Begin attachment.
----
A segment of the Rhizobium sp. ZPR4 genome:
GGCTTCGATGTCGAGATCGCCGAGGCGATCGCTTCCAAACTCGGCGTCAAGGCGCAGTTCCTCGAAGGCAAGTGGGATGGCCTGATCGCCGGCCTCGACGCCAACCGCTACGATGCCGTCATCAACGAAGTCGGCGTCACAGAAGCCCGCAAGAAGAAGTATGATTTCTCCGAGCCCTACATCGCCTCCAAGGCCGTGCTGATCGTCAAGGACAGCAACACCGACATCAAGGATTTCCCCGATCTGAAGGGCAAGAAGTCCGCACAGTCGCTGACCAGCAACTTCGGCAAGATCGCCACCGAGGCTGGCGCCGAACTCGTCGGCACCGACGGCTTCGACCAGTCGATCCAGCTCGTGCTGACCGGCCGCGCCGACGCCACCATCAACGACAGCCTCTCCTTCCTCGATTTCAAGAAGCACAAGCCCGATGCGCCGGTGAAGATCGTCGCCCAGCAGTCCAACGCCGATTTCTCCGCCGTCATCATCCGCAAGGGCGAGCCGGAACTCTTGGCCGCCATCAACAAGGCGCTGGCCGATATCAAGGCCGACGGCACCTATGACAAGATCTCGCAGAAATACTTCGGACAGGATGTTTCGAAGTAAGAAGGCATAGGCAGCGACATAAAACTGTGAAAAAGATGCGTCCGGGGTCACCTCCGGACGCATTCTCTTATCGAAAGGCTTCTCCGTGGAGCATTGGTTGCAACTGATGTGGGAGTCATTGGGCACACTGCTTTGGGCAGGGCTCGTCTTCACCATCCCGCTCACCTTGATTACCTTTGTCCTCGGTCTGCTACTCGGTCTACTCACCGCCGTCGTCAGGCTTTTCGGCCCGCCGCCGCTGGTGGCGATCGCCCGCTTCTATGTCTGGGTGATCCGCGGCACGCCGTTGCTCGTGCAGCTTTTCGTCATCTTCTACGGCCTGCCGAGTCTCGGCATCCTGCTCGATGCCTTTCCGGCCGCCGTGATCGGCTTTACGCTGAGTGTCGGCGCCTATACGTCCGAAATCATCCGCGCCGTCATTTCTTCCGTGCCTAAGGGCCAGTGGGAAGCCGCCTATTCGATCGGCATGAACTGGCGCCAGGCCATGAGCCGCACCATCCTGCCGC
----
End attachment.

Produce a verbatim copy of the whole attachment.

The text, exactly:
A segment of the Rhizobium sp. ZPR4 genome:
GGCTTCGATGTCGAGATCGCCGAGGCGATCGCTTCCAAACTCGGCGTCAAGGCGCAGTTCCTCGAAGGCAAGTGGGATGGCCTGATCGCCGGCCTCGACGCCAACCGCTACGATGCCGTCATCAACGAAGTCGGCGTCACAGAAGCCCGCAAGAAGAAGTATGATTTCTCCGAGCCCTACATCGCCTCCAAGGCCGTGCTGATCGTCAAGGACAGCAACACCGACATCAAGGATTTCCCCGATCTGAAGGGCAAGAAGTCCGCACAGTCGCTGACCAGCAACTTCGGCAAGATCGCCACCGAGGCTGGCGCCGAACTCGTCGGCACCGACGGCTTCGACCAGTCGATCCAGCTCGTGCTGACCGGCCGCGCCGACGCCACCATCAACGACAGCCTCTCCTTCCTCGATTTCAAGAAGCACAAGCCCGATGCGCCGGTGAAGATCGTCGCCCAGCAGTCCAACGCCGATTTCTCCGCCGTCATCATCCGCAAGGGCGAGCCGGAACTCTTGGCCGCCATCAACAAGGCGCTGGCCGATATCAAGGCCGACGGCACCTATGACAAGATCTCGCAGAAATACTTCGGACAGGATGTTTCGAAGTAAGAAGGCATAGGCAGCGACATAAAACTGTGAAAAAGATGCGTCCGGGGTCACCTCCGGACGCATTCTCTTATCGAAAGGCTTCTCCGTGGAGCATTGGTTGCAACTGATGTGGGAGTCATTGGGCACACTGCTTTGGGCAGGGCTCGTCTTCACCATCCCGCTCACCTTGATTACCTTTGTCCTCGGTCTGCTACTCGGTCTACTCACCGCCGTCGTCAGGCTTTTCGGCCCGCCGCCGCTGGTGGCGATCGCCCGCTTCTATGTCTGGGTGATCCGCGGCACGCCGTTGCTCGTGCAGCTTTTCGTCATCTTCTACGGCCTGCCGAGTCTCGGCATCCTGCTCGATGCCTTTCCGGCCGCCGTGATCGGCTTTACGCTGAGTGTCGGCGCCTATACGTCCGAAATCATCCGCGCCGTCATTTCTTCCGTGCCTAAGGGCCAGTGGGAAGCCGCCTATTCGATCGGCATGAACTGGCGCCAGGCCATGAGCCGCACCATCCTGCCGC